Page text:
A total of 18 "sinking and cracked" homes are reportedly set to be bulldozed in a newly-built Aussie suburb, just over seven years since residents first moved in.
Developer Lendlease said it will demolish 18 homes in the troubled Jordan Springs neighbourhood, in Sydney's west, that were all found to have major defects. The issues range from sinking foundations, serious cracks in internal structures to warped roads and driveways.
Total of 18 homes to be bulldozed in 'sinking suburb'
Built by Lendlease in 2015, with residents moving into homes in 2017, the developer said it became aware of the damages at Jordan Springs East in 2018, and since then had already bulldozed two properties over issues it said didn't meet its "own internal standards".
The $600 million site, dubbed "Sydney's sinking suburb", consists of over 900 homes.
When it was first made aware of the damages in 2018, the building giant blamed the cracking and subsidence issues on the landfill used during construction not being sufficiently compacted, The Daily Telegraph reported.
Residents left in limbo
Since then, residents say they've been left in limbo, wondering what will come of their homes. One resident said the earth had dropped “more than a foot” at their house, another said he had "used two tonnes of soil just to fill the sinkage".
In 2020, a compensation scheme was established with the Commissioner for Fair Trading, with residents given the option of either having their homes fixed or bought back. Since then, Lendlease has repurchased a total of 58 homes, 18 of which are now set to be bulldozed entirely.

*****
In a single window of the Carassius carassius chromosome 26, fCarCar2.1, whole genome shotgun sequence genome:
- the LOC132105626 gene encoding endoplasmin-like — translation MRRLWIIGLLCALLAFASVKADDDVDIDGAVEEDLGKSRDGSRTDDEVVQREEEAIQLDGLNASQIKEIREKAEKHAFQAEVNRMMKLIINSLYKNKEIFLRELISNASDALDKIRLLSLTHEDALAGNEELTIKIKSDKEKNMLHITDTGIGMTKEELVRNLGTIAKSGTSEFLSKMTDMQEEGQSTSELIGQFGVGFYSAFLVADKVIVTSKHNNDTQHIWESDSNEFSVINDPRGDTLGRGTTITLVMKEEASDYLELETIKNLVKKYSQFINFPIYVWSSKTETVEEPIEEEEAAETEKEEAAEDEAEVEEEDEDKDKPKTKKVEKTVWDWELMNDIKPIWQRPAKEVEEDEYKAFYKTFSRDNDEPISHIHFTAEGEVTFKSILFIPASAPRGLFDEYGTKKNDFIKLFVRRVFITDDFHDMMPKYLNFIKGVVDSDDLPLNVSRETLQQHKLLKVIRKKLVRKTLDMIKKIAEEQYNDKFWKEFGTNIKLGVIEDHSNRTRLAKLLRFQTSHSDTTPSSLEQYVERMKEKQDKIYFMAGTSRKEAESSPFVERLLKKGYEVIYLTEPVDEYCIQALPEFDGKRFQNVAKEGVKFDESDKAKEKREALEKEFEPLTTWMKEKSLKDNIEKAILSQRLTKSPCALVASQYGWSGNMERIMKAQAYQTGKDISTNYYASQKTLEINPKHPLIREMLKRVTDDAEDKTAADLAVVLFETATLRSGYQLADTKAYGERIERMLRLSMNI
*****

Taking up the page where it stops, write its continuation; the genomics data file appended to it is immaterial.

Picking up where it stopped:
The company said demolishing the properties was a voluntary move and it hadn't been ordered to do so by any authority.
"Since becoming aware of the ground settlement issues, we've been working with affected owners and administering a compensation scheme to address the impacts," managing director of communities at Lendlease, Ranisha Clarke told The Daily Telegraph.
"As part of the scheme, a number of homes were repurchased from owners, and some of these will now be removed as they do not meet our own internal quality standards. We’re continuing to stand by our customers and we’re committed to providing ongoing support as we work through the process."
Work on demolishing the houses is set to commence in February and will be completed by the end of the year.
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